10-24-2005, 05:22 AM
lissener is almost 100% correct except that when sweetness isn't important I sometimes prefer Fujis so would rank them equal first. And if I can't get a good crisp apple I will have a Nashi pear.

Harmonious Discord
10-24-2005, 08:12 AM
1. No wrinkles in the skin.

2. Not a lot of bruising.

3. The amount of time the shipment has been in the store.

4. The Point of origin verses the season at that place. You get fresh apples from New Zealand and Australia in the spring here. The origin is on the fruit or bag.

5. Apples that give off a very strong smell are fully ripe and mealy. The stack of apples emitting a miasma of ethane gas is not a good choice for crispness.

6. Apples in a plastic bag will over ripen first, because the bag concentrates the ethane gas, which hastens maturity. The stores keep the bulk of single apples in the produce cooler and that slows down the process of maturing.

7. The fruit is picked unripened when shipped any distance. The apples can be red and unripe in a store. They can be sour and mealy at the same time. I try to buy one apple first and buy more the next trip to the store. Any sure way of always finding crisp apples is destructive testing. The Delicous Apple is a hard one to ever check in a store. The flesh is hard even when it gets mealy.

As for which variety to buy, to each their own.

WhyNot
10-24-2005, 08:57 AM
A new (to me) variety which is sweet-sweet and not overly complicated by tartness or sourness is Honey Crisp. I luurve me a good Gala or Fuji, but Honey Crisp might be more palatable to someone who's a Red Delicious fan.

Ludovic
10-24-2005, 09:05 AM
Wow, I thought this was gonna be about freshness and not variety, so I was gonna come in and say "here's one solution -- don't buy Red Delicious :p". Looks like that's taken care of though :cool:

GaryM
10-24-2005, 09:33 AM
I agree with WhyNot about the HoneyCrisp apples. I tried them for the first time two weeks ago and am now hooked.

I've not bought any Red or Golden Delicious apples in years.

CurtC
10-24-2005, 09:55 AM
So if the opinion against Red Delicious apples is so near-unanimous, why do they still sell so many (or if they don't sell, why do stores carry so many)?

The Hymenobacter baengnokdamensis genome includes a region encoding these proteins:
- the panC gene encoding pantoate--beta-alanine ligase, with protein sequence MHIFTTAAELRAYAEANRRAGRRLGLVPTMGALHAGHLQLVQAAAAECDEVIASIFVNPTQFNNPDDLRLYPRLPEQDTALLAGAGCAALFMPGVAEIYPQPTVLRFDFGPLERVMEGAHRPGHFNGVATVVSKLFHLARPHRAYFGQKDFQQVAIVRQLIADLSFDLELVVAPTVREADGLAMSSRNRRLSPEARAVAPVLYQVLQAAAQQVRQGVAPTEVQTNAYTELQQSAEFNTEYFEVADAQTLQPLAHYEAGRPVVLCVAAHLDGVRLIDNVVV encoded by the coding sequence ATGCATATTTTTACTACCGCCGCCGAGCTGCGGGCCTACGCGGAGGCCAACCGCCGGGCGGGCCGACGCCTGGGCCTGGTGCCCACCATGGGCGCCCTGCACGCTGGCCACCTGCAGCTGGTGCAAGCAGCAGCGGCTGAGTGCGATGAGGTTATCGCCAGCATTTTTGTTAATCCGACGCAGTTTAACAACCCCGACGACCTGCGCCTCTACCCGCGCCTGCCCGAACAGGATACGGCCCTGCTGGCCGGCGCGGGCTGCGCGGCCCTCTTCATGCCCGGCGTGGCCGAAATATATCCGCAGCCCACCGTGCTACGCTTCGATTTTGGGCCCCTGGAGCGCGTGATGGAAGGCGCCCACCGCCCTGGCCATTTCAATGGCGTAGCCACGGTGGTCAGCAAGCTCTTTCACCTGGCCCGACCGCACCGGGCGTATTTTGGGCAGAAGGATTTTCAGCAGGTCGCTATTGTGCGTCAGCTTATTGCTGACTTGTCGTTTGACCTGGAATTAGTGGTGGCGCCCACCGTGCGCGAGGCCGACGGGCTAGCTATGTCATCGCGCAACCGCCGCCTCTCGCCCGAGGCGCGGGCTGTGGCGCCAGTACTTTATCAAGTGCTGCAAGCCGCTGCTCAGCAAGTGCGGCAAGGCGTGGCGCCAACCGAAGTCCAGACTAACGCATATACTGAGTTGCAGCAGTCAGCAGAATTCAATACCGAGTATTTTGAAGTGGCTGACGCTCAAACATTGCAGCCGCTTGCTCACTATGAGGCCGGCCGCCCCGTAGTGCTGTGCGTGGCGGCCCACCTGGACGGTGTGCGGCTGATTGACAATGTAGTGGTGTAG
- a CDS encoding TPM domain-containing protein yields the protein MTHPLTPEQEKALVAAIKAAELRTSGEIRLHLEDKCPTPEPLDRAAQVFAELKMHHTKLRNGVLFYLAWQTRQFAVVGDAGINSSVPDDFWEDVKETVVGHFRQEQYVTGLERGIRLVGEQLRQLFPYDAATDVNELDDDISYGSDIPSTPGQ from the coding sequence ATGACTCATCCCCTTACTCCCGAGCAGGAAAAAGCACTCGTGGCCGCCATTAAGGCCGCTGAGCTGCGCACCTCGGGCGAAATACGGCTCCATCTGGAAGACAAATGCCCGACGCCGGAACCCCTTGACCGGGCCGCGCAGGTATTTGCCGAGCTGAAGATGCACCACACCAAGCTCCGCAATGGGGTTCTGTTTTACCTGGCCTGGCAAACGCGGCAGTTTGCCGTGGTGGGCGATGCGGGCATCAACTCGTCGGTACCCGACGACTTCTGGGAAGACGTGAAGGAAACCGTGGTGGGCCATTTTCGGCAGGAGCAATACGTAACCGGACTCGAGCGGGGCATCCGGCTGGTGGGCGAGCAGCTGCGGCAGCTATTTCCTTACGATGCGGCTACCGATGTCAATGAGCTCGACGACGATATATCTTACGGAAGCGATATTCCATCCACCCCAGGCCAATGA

I used to think that I just didn't like apples, until I started eating other kinds several years ago. Red Delicious apples are typically hard, dry, and have a bitter skin. I like apples to be softer, juicy, and sweet/tart. Galas, Pink Ladies, Fujis, Jonagolds, all are wonderful. The Braeburns I've had are too hard, as are Granny Smiths.

R. P. McMurphy
10-24-2005, 10:08 AM
The supermarket produce buyers ruined the Red Delicious apple. They insisted on an apple that looked great to the customer and had long storage and shelf life. The growers planted trees to produce that type of apple. The problem was that the variation of the Red Delicious that satisfied the criteria tasted like (fill in the blank).

After the consumer started to catch on, the sales of Red Delicious fell fast. The Granny Smith came to market and because of its crispness and taste, took over. Other new breeds, many with some red color have also become popular. The latest one I've found is the Honey Crisp. However, the old Red Delicious trees are still out there and producing. Many of those old trees are in the state of Washington and now the apple business in the state of Washington is suffering for its sins.

The Red Delicious will come back. Orchards are reverting to the old breed that wasn't a big, didn't look quite as good and didn't have as much shelf life but they taste great. You have to buy them in season. Don't expect to get good Red Delicious after December or before October. An orchard farmer told me that the Red Delicious needs some cold nights before picking in order to set the sugar.

The best thing is to find an orchard with some young Red Delicious trees and get them as soon as they are picked. Look for orchards or farmer's markets that get their fruit from the Northeast. Many of those orchards have replaced their bad Red Delicious trees.

Good luck and hopefully someday the Red Delicious will regain its cache as a true delicacy.

MsWhich
10-24-2005, 10:42 AM
Before this season, I would have said that Cameo and Jonagold were my two favorites -- especially Cameo, I love those apples -- but then this year we went to a local pick-your-own-apples orchard and brought home a 10-lb bag of Winesap, and oh my good God, I could eat those things for breakfast, lunch, and dinner, and never get tired of them. They're crisp, juicy, and sweet with just enough tartness to make them really interesting but not pucker your mouth like a sour apple. They are the best apple variety I have ever tasted. If you can find some in your area, I would highly recommend them.